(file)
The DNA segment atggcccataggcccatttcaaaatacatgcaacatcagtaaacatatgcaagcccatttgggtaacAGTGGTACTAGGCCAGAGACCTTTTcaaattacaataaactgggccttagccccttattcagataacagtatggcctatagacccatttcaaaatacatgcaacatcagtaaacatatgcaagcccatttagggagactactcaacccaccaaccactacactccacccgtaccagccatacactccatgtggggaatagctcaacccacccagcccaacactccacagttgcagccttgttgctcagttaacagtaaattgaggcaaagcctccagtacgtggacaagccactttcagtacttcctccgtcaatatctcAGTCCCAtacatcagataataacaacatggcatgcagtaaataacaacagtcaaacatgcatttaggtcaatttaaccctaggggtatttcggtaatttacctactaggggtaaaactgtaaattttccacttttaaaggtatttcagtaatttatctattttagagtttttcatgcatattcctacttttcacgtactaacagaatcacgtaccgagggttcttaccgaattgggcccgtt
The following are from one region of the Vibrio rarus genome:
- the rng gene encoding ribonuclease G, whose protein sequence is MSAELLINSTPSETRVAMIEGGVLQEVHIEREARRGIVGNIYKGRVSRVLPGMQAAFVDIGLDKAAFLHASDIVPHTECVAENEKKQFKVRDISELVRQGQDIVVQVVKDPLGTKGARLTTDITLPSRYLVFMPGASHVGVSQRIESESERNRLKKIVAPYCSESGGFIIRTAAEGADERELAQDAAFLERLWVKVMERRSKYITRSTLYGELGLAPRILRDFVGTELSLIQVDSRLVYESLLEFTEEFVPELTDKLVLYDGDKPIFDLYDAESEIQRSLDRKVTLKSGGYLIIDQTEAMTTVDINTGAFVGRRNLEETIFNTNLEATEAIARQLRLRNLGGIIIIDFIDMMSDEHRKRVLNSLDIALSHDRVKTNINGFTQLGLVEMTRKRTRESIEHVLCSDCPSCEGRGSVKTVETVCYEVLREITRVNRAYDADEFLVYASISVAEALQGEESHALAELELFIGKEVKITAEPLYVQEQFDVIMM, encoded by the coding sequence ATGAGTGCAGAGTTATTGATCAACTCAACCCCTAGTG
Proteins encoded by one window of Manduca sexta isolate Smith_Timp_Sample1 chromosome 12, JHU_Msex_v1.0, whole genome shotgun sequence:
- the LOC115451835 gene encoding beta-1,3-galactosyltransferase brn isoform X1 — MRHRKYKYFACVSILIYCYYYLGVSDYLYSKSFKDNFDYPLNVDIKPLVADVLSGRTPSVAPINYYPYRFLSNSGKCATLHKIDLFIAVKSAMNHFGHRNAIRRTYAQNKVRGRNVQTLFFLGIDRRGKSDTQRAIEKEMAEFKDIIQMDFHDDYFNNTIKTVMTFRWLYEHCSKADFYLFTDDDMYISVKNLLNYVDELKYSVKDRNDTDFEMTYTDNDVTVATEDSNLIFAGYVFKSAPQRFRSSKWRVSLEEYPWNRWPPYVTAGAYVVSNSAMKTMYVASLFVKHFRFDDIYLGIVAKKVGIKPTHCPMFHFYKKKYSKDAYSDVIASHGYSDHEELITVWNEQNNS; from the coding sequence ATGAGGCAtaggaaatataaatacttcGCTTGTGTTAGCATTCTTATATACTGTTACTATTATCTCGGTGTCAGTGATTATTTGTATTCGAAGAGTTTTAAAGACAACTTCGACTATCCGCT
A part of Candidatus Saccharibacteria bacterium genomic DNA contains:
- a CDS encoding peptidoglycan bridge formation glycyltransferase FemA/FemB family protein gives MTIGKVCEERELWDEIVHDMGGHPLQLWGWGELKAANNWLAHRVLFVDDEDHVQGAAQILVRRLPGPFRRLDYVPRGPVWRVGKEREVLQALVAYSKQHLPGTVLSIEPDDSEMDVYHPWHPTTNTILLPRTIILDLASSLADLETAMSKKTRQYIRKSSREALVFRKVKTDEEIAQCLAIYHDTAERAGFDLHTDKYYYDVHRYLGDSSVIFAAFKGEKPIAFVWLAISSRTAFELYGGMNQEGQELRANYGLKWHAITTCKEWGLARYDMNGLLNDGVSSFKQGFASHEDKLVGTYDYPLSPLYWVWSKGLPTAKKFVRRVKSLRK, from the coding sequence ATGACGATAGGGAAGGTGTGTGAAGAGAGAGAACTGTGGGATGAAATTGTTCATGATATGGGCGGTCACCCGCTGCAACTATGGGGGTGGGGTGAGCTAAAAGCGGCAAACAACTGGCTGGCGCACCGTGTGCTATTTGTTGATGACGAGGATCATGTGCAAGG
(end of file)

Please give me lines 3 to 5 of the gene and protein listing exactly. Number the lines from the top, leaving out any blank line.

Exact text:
- the rng gene encoding ribonuclease G, whose protein sequence is MSAELLINSTPSETRVAMIEGGVLQEVHIEREARRGIVGNIYKGRVSRVLPGMQAAFVDIGLDKAAFLHASDIVPHTECVAENEKKQFKVRDISELVRQGQDIVVQVVKDPLGTKGARLTTDITLPSRYLVFMPGASHVGVSQRIESESERNRLKKIVAPYCSESGGFIIRTAAEGADERELAQDAAFLERLWVKVMERRSKYITRSTLYGELGLAPRILRDFVGTELSLIQVDSRLVYESLLEFTEEFVPELTDKLVLYDGDKPIFDLYDAESEIQRSLDRKVTLKSGGYLIIDQTEAMTTVDINTGAFVGRRNLEETIFNTNLEATEAIARQLRLRNLGGIIIIDFIDMMSDEHRKRVLNSLDIALSHDRVKTNINGFTQLGLVEMTRKRTRESIEHVLCSDCPSCEGRGSVKTVETVCYEVLREITRVNRAYDADEFLVYASISVAEALQGEESHALAELELFIGKEVKITAEPLYVQEQFDVIMM, encoded by the coding sequence ATGAGTGCAGAGTTATTGATCAACTCAACCCCTAGTG
Proteins encoded by one window of Manduca sexta isolate Smith_Timp_Sample1 chromosome 12, JHU_Msex_v1.0, whole genome shotgun sequence:
- the LOC115451835 gene encoding beta-1,3-galactosyltransferase brn isoform X1 — MRHRKYKYFACVSILIYCYYYLGVSDYLYSKSFKDNFDYPLNVDIKPLVADVLSGRTPSVAPINYYPYRFLSNSGKCATLHKIDLFIAVKSAMNHFGHRNAIRRTYAQNKVRGRNVQTLFFLGIDRRGKSDTQRAIEKEMAEFKDIIQMDFHDDYFNNTIKTVMTFRWLYEHCSKADFYLFTDDDMYISVKNLLNYVDELKYSVKDRNDTDFEMTYTDNDVTVATEDSNLIFAGYVFKSAPQRFRSSKWRVSLEEYPWNRWPPYVTAGAYVVSNSAMKTMYVASLFVKHFRFDDIYLGIVAKKVGIKPTHCPMFHFYKKKYSKDAYSDVIASHGYSDHEELITVWNEQNNS; from the coding sequence ATGAGGCAtaggaaatataaatacttcGCTTGTGTTAGCATTCTTATATACTGTTACTATTATCTCGGTGTCAGTGATTATTTGTATTCGAAGAGTTTTAAAGACAACTTCGACTATCCGCT